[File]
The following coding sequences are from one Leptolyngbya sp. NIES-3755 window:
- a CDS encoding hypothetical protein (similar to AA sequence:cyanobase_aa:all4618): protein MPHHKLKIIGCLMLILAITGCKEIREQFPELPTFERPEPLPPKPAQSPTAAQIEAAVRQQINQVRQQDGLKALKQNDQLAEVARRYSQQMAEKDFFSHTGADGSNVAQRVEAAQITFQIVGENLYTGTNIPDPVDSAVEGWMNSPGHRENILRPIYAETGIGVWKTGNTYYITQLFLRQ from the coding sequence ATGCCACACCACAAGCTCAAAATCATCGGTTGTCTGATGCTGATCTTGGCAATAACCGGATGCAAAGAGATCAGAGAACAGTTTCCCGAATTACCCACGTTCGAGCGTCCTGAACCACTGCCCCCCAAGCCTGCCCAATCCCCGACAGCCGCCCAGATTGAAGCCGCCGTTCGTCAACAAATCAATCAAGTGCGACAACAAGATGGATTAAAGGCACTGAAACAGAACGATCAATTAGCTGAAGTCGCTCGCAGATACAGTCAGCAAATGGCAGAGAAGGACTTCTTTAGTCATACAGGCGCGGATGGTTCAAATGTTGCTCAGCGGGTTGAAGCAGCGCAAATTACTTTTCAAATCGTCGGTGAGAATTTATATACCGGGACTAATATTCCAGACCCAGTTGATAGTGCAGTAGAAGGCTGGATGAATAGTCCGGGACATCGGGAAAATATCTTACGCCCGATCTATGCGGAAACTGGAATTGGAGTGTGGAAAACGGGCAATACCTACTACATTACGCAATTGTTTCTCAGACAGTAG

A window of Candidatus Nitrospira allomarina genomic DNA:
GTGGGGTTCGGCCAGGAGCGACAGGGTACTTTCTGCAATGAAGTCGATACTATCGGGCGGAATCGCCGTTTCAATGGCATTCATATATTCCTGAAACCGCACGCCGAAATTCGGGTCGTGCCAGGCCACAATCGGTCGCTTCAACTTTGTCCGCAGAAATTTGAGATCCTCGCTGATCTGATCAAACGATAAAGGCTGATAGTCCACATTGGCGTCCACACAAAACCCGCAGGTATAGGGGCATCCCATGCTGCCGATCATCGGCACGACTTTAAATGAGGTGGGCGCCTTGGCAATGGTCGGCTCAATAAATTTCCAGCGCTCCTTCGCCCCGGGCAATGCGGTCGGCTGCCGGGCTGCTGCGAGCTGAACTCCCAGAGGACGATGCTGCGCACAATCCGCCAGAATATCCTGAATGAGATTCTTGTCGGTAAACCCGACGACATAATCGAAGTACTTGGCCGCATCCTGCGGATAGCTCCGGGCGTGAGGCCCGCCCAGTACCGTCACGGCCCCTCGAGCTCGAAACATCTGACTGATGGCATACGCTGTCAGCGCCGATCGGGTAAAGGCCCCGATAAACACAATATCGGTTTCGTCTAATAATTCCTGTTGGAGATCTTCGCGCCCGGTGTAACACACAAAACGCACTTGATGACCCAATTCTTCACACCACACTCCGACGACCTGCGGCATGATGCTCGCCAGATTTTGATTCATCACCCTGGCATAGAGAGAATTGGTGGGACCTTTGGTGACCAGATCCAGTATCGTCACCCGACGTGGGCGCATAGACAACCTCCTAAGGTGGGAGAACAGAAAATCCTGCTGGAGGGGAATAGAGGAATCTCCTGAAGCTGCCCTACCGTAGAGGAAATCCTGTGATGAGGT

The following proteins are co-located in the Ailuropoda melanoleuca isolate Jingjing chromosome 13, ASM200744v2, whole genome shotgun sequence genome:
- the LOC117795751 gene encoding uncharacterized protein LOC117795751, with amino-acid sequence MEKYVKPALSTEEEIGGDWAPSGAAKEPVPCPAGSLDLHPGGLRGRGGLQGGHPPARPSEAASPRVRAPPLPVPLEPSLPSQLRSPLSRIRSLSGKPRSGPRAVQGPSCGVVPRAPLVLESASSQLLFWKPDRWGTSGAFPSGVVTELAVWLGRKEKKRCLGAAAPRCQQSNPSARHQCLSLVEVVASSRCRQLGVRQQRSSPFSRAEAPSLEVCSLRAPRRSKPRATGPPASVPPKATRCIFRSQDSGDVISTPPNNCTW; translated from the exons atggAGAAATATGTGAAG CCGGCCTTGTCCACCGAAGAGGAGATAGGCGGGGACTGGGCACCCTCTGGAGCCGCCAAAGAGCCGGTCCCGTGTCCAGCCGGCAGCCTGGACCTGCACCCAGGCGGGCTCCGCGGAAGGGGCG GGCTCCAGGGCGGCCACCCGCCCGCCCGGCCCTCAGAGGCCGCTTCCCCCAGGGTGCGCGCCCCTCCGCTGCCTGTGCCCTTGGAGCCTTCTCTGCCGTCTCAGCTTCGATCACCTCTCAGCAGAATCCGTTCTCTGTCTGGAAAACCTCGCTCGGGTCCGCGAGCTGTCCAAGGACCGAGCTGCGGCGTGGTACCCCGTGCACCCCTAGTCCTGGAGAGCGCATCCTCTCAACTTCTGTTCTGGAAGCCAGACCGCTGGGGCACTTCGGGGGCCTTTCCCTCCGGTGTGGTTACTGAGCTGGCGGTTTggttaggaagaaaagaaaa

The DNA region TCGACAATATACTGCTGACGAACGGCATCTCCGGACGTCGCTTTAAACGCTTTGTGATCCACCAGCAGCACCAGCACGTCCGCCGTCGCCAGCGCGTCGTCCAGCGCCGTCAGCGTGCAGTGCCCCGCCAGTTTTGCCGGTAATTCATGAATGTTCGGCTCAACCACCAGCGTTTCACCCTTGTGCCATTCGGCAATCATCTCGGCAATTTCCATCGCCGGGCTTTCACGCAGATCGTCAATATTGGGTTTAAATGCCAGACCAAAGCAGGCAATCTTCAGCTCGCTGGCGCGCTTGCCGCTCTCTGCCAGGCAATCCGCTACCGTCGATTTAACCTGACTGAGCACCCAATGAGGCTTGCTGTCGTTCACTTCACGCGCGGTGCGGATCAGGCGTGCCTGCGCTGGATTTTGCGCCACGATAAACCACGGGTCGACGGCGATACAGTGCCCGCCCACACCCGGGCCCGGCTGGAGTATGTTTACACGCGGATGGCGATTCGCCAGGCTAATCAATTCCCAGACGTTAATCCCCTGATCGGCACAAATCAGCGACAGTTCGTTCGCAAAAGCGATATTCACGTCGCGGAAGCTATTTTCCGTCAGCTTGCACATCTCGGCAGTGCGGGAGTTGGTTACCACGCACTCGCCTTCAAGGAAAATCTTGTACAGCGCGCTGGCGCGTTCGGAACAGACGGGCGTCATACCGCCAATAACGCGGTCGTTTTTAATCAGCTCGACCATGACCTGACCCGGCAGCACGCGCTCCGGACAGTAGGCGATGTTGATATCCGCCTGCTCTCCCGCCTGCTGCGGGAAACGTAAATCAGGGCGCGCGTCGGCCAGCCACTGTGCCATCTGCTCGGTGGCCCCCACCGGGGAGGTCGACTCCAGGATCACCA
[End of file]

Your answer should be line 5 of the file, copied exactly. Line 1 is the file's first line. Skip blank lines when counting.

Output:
The following proteins are co-located in the Ailuropoda melanoleuca isolate Jingjing chromosome 13, ASM200744v2, whole genome shotgun sequence genome: